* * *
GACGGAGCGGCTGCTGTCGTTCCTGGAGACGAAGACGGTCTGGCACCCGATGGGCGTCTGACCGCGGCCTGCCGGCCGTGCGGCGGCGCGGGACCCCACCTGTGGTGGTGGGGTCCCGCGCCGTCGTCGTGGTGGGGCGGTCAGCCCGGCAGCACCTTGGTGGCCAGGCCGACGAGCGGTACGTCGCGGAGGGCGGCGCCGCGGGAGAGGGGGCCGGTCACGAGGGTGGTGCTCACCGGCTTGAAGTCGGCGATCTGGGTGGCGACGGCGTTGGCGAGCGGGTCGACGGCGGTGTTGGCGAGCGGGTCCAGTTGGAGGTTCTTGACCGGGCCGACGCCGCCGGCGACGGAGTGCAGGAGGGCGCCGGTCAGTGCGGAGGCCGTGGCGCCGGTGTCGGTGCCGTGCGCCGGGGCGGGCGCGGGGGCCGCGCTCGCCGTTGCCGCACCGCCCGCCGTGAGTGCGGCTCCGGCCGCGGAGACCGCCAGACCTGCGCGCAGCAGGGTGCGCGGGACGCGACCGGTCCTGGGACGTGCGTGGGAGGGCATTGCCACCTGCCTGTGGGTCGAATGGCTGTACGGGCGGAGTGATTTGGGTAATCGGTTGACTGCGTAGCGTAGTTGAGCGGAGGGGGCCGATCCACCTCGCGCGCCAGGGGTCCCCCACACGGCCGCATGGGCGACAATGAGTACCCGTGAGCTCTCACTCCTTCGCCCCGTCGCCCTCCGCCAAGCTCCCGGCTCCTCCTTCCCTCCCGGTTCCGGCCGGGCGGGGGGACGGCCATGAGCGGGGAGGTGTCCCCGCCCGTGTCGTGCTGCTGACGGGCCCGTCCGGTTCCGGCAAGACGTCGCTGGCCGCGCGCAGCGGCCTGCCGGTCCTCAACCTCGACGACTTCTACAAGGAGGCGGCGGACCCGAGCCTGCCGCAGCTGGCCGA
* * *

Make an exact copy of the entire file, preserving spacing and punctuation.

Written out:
GACGGAGCGGCTGCTGTCGTTCCTGGAGACGAAGACGGTCTGGCACCCGATGGGCGTCTGACCGCGGCCTGCCGGCCGTGCGGCGGCGCGGGACCCCACCTGTGGTGGTGGGGTCCCGCGCCGTCGTCGTGGTGGGGCGGTCAGCCCGGCAGCACCTTGGTGGCCAGGCCGACGAGCGGTACGTCGCGGAGGGCGGCGCCGCGGGAGAGGGGGCCGGTCACGAGGGTGGTGCTCACCGGCTTGAAGTCGGCGATCTGGGTGGCGACGGCGTTGGCGAGCGGGTCGACGGCGGTGTTGGCGAGCGGGTCCAGTTGGAGGTTCTTGACCGGGCCGACGCCGCCGGCGACGGAGTGCAGGAGGGCGCCGGTCAGTGCGGAGGCCGTGGCGCCGGTGTCGGTGCCGTGCGCCGGGGCGGGCGCGGGGGCCGCGCTCGCCGTTGCCGCACCGCCCGCCGTGAGTGCGGCTCCGGCCGCGGAGACCGCCAGACCTGCGCGCAGCAGGGTGCGCGGGACGCGACCGGTCCTGGGACGTGCGTGGGAGGGCATTGCCACCTGCCTGTGGGTCGAATGGCTGTACGGGCGGAGTGATTTGGGTAATCGGTTGACTGCGTAGCGTAGTTGAGCGGAGGGGGCCGATCCACCTCGCGCGCCAGGGGTCCCCCACACGGCCGCATGGGCGACAATGAGTACCCGTGAGCTCTCACTCCTTCGCCCCGTCGCCCTCCGCCAAGCTCCCGGCTCCTCCTTCCCTCCCGGTTCCGGCCGGGCGGGGGGACGGCCATGAGCGGGGAGGTGTCCCCGCCCGTGTCGTGCTGCTGACGGGCCCGTCCGGTTCCGGCAAGACGTCGCTGGCCGCGCGCAGCGGCCTGCCGGTCCTCAACCTCGACGACTTCTACAAGGAGGCGGCGGACCCGAGCCTGCCGCAGCTGGCCGA